If we think of ourselves as a corporation, it gives us a healthy distance on ourselves. We’re less subjective. We don’t take blows as personally. We’re more cold-blooded; we can price our wares more realistically. Sometimes, as Joe Blow himself, I’m too mild-mannered to go out and sell. But as Joe Blow, Inc., I can pimp the hell out of myself. I’m not me anymore. I’m Me, Inc.
What I call Professionalism someone else might call the Artist’s Code or the Warrior’s Way. It’s an attitude of egolessness and service. The Knights of the Round Table were chaste and self-effacing. Yet they dueled dragons. We’re facing dragons too. Fire-breathing griffins of the soul, whom we must outfight and outwit to reach the treasure of our self-in-potential and to release the maiden who is God’s plan and destiny for ourselves and the answer to why we were put on this planet.
I remember rolling the last page out and adding it to the stack that was the finished manuscript. Nobody knew I was done. Nobody cared. But I knew. I felt like a dragon I’d been fighting all my life had just dropped dead at my feet and gasped out its last sulfuric breath. Rest in peace, motherfucker.
The Muses were nine sisters, daughters of Zeus and Mnemosyne, which means “memory.” Their names are Clio, Erato, Thalia, Terpsichore, Calliope, Polyhymnia, Euterpe, Melpomene, and Urania. Their job is to inspire artists. Each Muse is responsible for a different art.
I have learned a deep respect for one of Goethe’s couplets: “Whatever you can do, or dream you can, begin it. Boldness has genius, magic, and power in it. Begin it now.”
The moment a person learns he’s got terminal cancer, a profound shift takes place in his psyche. At one stroke in the doctor’s office he becomes aware of what really matters to him. Things that sixty seconds earlier had seemed all- important suddenly appear meaningless, while people and concerns that he had till then dismissed at once take on supreme importance.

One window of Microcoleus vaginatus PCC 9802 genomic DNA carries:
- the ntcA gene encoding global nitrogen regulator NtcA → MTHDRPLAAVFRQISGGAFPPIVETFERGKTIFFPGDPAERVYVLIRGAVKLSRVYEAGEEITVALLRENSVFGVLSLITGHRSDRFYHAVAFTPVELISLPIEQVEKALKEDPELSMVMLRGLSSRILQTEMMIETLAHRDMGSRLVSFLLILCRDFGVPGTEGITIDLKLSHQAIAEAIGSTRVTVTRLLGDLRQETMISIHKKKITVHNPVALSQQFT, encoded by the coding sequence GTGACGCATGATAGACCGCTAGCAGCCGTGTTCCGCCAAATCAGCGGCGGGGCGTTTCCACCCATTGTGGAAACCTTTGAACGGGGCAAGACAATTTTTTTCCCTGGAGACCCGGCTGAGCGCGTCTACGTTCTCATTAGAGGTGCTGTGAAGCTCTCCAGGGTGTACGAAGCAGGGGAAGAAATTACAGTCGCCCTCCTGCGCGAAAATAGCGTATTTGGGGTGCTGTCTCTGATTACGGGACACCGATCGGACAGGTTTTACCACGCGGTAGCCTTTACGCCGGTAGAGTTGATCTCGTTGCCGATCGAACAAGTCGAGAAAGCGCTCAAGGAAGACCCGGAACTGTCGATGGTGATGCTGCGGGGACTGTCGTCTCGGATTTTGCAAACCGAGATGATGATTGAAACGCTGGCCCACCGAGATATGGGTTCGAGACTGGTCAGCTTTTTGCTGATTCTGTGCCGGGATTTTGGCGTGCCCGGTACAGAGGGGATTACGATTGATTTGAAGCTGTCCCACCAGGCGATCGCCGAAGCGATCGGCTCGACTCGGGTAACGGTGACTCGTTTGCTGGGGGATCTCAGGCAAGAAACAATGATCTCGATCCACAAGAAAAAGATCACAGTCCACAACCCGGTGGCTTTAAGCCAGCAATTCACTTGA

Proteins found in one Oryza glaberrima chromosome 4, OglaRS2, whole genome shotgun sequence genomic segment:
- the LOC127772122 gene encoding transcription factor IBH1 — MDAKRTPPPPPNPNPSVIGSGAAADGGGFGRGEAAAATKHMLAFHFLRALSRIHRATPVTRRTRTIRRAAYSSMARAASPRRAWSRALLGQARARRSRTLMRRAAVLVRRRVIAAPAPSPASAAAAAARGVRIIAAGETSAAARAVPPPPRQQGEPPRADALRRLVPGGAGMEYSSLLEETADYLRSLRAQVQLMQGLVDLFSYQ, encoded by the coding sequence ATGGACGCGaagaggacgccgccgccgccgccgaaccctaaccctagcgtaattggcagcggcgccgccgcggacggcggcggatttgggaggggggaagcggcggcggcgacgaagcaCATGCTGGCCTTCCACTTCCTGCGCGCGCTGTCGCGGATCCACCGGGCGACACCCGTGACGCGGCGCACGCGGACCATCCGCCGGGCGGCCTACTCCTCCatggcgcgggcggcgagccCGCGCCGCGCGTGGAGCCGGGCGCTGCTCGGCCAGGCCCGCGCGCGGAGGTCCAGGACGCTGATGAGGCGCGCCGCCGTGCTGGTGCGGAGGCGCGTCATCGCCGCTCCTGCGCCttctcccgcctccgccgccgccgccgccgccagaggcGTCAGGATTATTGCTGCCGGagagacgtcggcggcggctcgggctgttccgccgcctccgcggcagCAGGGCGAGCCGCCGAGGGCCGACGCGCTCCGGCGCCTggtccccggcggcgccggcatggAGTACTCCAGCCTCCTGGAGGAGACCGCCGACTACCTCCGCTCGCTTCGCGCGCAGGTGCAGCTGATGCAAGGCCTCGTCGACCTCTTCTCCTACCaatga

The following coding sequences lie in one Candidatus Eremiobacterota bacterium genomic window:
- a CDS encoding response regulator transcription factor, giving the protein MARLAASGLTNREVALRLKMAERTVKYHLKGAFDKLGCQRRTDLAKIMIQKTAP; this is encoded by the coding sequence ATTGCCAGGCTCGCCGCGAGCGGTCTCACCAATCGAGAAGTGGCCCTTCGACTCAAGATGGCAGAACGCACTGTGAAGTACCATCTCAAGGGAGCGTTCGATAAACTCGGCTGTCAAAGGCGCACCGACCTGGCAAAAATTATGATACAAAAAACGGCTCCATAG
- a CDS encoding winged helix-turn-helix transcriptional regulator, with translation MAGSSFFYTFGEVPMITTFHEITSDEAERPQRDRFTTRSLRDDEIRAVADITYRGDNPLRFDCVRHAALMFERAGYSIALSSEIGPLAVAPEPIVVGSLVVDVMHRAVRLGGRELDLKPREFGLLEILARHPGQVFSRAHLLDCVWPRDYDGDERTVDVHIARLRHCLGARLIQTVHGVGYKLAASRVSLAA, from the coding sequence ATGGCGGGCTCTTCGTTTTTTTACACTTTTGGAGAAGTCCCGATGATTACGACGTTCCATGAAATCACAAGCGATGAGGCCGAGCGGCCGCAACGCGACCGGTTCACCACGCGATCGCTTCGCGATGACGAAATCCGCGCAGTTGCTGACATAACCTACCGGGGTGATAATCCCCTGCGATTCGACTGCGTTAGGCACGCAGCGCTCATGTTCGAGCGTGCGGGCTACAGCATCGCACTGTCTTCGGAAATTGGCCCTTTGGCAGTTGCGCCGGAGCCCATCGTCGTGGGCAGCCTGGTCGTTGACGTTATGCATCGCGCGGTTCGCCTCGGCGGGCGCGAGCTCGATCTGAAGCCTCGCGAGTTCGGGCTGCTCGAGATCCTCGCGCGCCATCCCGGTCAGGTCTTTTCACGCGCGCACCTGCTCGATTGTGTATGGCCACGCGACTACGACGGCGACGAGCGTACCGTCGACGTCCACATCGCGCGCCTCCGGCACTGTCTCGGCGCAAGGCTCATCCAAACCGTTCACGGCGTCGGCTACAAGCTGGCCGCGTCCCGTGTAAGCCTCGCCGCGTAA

The Ego, Jung tells us, is that part of the psyche that we think of as “I.” Our conscious intelligence. Our everyday brain that thinks, plans and runs the show of our day-to-day life. The Self, as Jung defined it, is a greater entity, which includes the Ego but also incorporates the Personal and Collective Unconscious. Dreams and intuitions come from the Self. The archetypes of the unconscious dwell there. It is, Jung believed, the sphere of the soul. What happens in that instant when we learn we may soon die, Tom Laughlin contends, is that the seat of our consciousness shifts. It moves from the Ego to the Self.
Dreams come from the Self. Ideas come from the Self. When we meditate we access the Self. When we fast, when we pray, when we go on a vision quest, it’s the Self we’re seeking. When the dervish whirls, when the yogi chants, when the sadhu mutilates his flesh; when penitents crawl a hundred miles on their knees, when Native Americans pierce themselves in the Sun Dance, when suburban kids take Ecstasy and dance all night at a rave, they’re seeking the Self. When we deliberately alter our consciousness in any way, we’re trying to find the Self. When the alcoholic collapses in the gutter, that voice that tells him, “I’ll save you,” comes from the Self. The Self is our deepest being.
the artist cannot look to others to validate his efforts or his calling. If you don’t believe me, ask Van Gogh, who produced masterpiece after masterpiece and never found a buyer in his whole life. The artist must operate territorially. He must do his work for its own sake.
Are you a born writer? Were you put on earth to be a painter, a scientist, an apostle of peace? In the end the question can only be answered by action. Do it or don’t do it. It may help to think of it this way. If you were meant to cure cancer or write a symphony or crack cold fusion and you don’t do it, you not only hurt yourself, even destroy yourself. You hurt your children. You hurt me. You hurt the planet. You shame the angels who watch over you and you spite the Almighty, who created you and only you with your unique gifts, for the sole purpose of nudging the human race one millimeter farther along its path back to God. Creative work is not a selfish act or a bid for attention on the part of the actor. It’s a gift to the world and every being in it. Don’t cheat us of your contribution. Give us what you’ve got.